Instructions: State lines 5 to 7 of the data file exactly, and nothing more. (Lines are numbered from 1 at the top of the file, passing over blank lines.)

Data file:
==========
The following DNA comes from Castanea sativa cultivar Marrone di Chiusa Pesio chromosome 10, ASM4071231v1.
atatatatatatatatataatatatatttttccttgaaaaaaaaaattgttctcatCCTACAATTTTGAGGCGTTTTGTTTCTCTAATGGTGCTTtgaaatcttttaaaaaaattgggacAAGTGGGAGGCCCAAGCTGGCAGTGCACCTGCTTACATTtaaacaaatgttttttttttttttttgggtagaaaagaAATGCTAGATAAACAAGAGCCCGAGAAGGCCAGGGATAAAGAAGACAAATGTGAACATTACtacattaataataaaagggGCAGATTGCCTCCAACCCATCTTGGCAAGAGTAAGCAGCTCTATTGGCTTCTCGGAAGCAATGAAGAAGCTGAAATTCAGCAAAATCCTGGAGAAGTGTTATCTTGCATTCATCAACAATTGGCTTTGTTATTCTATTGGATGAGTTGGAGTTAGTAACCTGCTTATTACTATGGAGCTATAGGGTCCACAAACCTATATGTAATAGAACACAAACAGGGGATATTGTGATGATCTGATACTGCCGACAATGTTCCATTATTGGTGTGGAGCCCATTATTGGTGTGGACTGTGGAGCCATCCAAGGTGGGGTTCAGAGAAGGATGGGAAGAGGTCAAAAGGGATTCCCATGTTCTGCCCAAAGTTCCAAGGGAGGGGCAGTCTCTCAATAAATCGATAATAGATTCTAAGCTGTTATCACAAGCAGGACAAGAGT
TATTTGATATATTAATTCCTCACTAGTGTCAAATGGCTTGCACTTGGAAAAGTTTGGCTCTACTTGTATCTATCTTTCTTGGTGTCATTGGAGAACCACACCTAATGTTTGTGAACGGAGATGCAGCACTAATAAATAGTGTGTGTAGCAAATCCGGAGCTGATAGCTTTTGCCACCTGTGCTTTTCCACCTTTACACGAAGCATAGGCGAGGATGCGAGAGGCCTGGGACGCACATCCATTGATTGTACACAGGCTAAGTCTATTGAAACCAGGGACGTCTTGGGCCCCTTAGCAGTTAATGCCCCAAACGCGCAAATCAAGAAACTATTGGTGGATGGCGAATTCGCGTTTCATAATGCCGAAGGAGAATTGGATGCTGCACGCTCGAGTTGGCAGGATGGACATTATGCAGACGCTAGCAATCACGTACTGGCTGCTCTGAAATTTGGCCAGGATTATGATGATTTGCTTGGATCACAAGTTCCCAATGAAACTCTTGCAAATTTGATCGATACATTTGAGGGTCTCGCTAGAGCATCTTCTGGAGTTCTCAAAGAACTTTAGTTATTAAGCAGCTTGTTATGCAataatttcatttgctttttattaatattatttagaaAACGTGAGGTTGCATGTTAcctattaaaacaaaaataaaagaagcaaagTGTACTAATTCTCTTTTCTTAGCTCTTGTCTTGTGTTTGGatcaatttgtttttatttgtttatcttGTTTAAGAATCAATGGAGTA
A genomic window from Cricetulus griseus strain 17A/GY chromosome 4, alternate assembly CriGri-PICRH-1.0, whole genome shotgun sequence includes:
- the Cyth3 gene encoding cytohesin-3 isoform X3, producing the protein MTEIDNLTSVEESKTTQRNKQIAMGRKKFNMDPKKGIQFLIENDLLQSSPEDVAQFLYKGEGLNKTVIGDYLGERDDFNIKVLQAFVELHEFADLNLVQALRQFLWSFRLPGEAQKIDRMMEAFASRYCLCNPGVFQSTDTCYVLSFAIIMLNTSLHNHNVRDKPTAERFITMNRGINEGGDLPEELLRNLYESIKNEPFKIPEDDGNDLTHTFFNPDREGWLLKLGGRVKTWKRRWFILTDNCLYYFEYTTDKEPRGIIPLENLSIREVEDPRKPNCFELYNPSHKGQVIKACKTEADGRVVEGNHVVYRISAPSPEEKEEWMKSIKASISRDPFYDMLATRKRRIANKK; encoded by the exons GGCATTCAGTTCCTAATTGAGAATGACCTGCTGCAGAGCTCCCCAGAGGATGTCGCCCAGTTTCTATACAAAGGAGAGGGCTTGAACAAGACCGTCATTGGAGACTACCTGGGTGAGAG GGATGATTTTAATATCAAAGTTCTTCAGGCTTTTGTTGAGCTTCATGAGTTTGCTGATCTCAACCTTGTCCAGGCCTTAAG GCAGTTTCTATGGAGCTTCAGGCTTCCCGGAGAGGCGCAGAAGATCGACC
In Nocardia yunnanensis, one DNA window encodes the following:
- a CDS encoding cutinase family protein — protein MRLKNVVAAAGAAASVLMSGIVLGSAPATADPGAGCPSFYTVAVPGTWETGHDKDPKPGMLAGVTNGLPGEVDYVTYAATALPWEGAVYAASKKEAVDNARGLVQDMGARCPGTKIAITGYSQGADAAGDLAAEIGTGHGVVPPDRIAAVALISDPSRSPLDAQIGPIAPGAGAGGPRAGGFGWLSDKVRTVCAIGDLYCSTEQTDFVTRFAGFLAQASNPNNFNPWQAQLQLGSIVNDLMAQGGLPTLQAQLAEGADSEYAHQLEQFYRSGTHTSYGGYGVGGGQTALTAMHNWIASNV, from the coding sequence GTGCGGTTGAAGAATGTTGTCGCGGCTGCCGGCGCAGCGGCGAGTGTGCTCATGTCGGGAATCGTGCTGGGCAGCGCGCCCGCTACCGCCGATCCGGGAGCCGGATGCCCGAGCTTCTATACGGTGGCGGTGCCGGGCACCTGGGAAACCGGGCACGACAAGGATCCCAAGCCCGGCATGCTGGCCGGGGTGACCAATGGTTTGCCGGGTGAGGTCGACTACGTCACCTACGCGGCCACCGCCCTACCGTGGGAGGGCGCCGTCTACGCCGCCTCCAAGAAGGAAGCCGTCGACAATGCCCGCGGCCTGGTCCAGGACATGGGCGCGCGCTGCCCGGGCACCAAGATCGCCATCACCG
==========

- the Cyth3 gene encoding cytohesin-3 isoform X3, producing the protein MTEIDNLTSVEESKTTQRNKQIAMGRKKFNMDPKKGIQFLIENDLLQSSPEDVAQFLYKGEGLNKTVIGDYLGERDDFNIKVLQAFVELHEFADLNLVQALRQFLWSFRLPGEAQKIDRMMEAFASRYCLCNPGVFQSTDTCYVLSFAIIMLNTSLHNHNVRDKPTAERFITMNRGINEGGDLPEELLRNLYESIKNEPFKIPEDDGNDLTHTFFNPDREGWLLKLGGRVKTWKRRWFILTDNCLYYFEYTTDKEPRGIIPLENLSIREVEDPRKPNCFELYNPSHKGQVIKACKTEADGRVVEGNHVVYRISAPSPEEKEEWMKSIKASISRDPFYDMLATRKRRIANKK; encoded by the exons GGCATTCAGTTCCTAATTGAGAATGACCTGCTGCAGAGCTCCCCAGAGGATGTCGCCCAGTTTCTATACAAAGGAGAGGGCTTGAACAAGACCGTCATTGGAGACTACCTGGGTGAGAG GGATGATTTTAATATCAAAGTTCTTCAGGCTTTTGTTGAGCTTCATGAGTTTGCTGATCTCAACCTTGTCCAGGCCTTAAG GCAGTTTCTATGGAGCTTCAGGCTTCCCGGAGAGGCGCAGAAGATCGACC
In Nocardia yunnanensis, one DNA window encodes the following:
- a CDS encoding cutinase family protein — protein MRLKNVVAAAGAAASVLMSGIVLGSAPATADPGAGCPSFYTVAVPGTWETGHDKDPKPGMLAGVTNGLPGEVDYVTYAATALPWEGAVYAASKKEAVDNARGLVQDMGARCPGTKIAITGYSQGADAAGDLAAEIGTGHGVVPPDRIAAVALISDPSRSPLDAQIGPIAPGAGAGGPRAGGFGWLSDKVRTVCAIGDLYCSTEQTDFVTRFAGFLAQASNPNNFNPWQAQLQLGSIVNDLMAQGGLPTLQAQLAEGADSEYAHQLEQFYRSGTHTSYGGYGVGGGQTALTAMHNWIASNV, from the coding sequence GTGCGGTTGAAGAATGTTGTCGCGGCTGCCGGCGCAGCGGCGAGTGTGCTCATGTCGGGAATCGTGCTGGGCAGCGCGCCCGCTACCGCCGATCCGGGAGCCGGATGCCCGAGCTTCTATACGGTGGCGGTGCCGGGCACCTGGGAAACCGGGCACGACAAGGATCCCAAGCCCGGCATGCTGGCCGGGGTGACCAATGGTTTGCCGGGTGAGGTCGACTACGTCACCTACGCGGCCACCGCCCTACCGTGGGAGGGCGCCGTCTACGCCGCCTCCAAGAAGGAAGCCGTCGACAATGCCCGCGGCCTGGTCCAGGACATGGGCGCGCGCTGCCCGGGCACCAAGATCGCCATCACCG